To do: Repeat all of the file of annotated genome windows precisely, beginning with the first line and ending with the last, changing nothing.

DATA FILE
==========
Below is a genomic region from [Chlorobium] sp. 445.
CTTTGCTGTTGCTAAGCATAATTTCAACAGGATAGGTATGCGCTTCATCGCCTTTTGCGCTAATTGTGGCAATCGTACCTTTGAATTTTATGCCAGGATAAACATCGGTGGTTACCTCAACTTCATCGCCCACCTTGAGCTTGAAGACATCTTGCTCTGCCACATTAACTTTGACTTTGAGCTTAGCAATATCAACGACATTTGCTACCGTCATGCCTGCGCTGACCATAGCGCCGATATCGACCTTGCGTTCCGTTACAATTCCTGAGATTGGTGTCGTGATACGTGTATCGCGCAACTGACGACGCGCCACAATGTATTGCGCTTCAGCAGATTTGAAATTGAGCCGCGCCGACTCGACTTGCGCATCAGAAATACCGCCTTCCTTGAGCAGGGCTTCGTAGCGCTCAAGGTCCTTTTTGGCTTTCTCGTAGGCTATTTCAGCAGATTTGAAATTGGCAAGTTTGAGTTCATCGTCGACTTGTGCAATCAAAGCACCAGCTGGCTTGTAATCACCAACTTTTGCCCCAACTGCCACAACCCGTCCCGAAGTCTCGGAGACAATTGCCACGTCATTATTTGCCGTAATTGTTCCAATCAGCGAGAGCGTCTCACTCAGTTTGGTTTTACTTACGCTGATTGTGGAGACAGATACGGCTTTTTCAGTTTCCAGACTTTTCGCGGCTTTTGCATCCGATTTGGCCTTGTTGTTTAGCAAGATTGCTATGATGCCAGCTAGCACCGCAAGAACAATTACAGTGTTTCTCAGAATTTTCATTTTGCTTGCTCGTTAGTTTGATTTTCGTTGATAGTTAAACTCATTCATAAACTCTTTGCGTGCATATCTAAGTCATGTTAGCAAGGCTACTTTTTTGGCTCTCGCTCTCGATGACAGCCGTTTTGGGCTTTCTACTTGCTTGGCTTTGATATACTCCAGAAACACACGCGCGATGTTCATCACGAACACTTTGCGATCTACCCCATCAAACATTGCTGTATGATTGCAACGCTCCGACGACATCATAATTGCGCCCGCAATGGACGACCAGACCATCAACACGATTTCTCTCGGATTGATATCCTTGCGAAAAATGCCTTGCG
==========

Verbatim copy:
Below is a genomic region from [Chlorobium] sp. 445.
CTTTGCTGTTGCTAAGCATAATTTCAACAGGATAGGTATGCGCTTCATCGCCTTTTGCGCTAATTGTGGCAATCGTACCTTTGAATTTTATGCCAGGATAAACATCGGTGGTTACCTCAACTTCATCGCCCACCTTGAGCTTGAAGACATCTTGCTCTGCCACATTAACTTTGACTTTGAGCTTAGCAATATCAACGACATTTGCTACCGTCATGCCTGCGCTGACCATAGCGCCGATATCGACCTTGCGTTCCGTTACAATTCCTGAGATTGGTGTCGTGATACGTGTATCGCGCAACTGACGACGCGCCACAATGTATTGCGCTTCAGCAGATTTGAAATTGAGCCGCGCCGACTCGACTTGCGCATCAGAAATACCGCCTTCCTTGAGCAGGGCTTCGTAGCGCTCAAGGTCCTTTTTGGCTTTCTCGTAGGCTATTTCAGCAGATTTGAAATTGGCAAGTTTGAGTTCATCGTCGACTTGTGCAATCAAAGCACCAGCTGGCTTGTAATCACCAACTTTTGCCCCAACTGCCACAACCCGTCCCGAAGTCTCGGAGACAATTGCCACGTCATTATTTGCCGTAATTGTTCCAATCAGCGAGAGCGTCTCACTCAGTTTGGTTTTACTTACGCTGATTGTGGAGACAGATACGGCTTTTTCAGTTTCCAGACTTTTCGCGGCTTTTGCATCCGATTTGGCCTTGTTGTTTAGCAAGATTGCTATGATGCCAGCTAGCACCGCAAGAACAATTACAGTGTTTCTCAGAATTTTCATTTTGCTTGCTCGTTAGTTTGATTTTCGTTGATAGTTAAACTCATTCATAAACTCTTTGCGTGCATATCTAAGTCATGTTAGCAAGGCTACTTTTTTGGCTCTCGCTCTCGATGACAGCCGTTTTGGGCTTTCTACTTGCTTGGCTTTGATATACTCCAGAAACACACGCGCGATGTTCATCACGAACACTTTGCGATCTACCCCATCAAACATTGCTGTATGATTGCAACGCTCCGACGACATCATAATTGCGCCCGCAATGGACGACCAGACCATCAACACGATTTCTCTCGGATTGATATCCTTGCGAAAAATGCCTTGCG